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Austria and Switzerland – Experiences with and without EU Membership

Fritz Breuss ()

Austrian Economic Quarterly, 2006, vol. 11, issue 1, 13-39

Abstract: Austria and Switzerland have pursued different strategies towards European integration: Austria, having acceded to the EU in 1995, became a member also of Economic and Monetary Union in 1999. Switzerland, on the other hand, after the rejection of the EEA Agreement in a referendum in 1992, opted for a strategy of bilateral approach to the EU. Today, Switzerland is linked to the EU in key areas of economic integration via two bilateral agreements. Austria, benefiting from its position of full economic integration, can exploit the potential integration effects of the Internal Market and EMU, but, being a full-fledged EU and euro area member, is subject to the economic policy constraints implied by such membership. Moreover, rich EU countries tend to be net contributors to the EU budget. Altogether, after ten years of EU membership, Austria comes out on the positive side: its GDP appears to have grown by up to ½ percentage point p.a. more rapidly on average than might have been the case without EU integration. Switzerland, through its lagged and partial participation in the EU Internal Market, gained only a few advantages from this type of approach to the EU. Nevertheless, its bilateral strategy allows it to pick out, through sectoral agreements, only those integration aspects that are in its national interest. In this way, Switzerland evades the disadvantage of being a net contributor to the EU budget and is able to continue pursuing its own economic policy. Still, on balance Switzerland appears to have suffered welfare losses over the last decade.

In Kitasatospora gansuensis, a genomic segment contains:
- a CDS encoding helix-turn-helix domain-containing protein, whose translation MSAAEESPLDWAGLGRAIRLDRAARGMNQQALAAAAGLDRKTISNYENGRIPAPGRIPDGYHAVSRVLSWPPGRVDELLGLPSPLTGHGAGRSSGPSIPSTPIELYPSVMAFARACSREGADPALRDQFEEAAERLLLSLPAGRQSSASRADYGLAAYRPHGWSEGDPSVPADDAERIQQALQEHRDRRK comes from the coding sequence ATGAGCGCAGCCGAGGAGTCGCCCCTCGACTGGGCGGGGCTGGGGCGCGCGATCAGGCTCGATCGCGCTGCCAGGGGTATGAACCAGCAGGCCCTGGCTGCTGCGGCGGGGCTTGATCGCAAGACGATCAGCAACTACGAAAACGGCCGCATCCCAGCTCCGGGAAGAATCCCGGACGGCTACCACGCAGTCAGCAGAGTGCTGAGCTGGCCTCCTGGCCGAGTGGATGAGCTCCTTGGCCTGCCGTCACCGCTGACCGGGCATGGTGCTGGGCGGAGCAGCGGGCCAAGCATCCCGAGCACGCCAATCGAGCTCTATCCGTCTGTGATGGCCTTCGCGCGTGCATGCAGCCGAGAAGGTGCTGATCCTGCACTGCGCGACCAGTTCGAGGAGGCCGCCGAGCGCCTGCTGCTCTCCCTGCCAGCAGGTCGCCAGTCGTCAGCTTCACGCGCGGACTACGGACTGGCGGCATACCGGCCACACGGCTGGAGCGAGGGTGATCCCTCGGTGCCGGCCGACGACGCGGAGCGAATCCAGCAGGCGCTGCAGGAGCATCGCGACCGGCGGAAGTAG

Date: 2006
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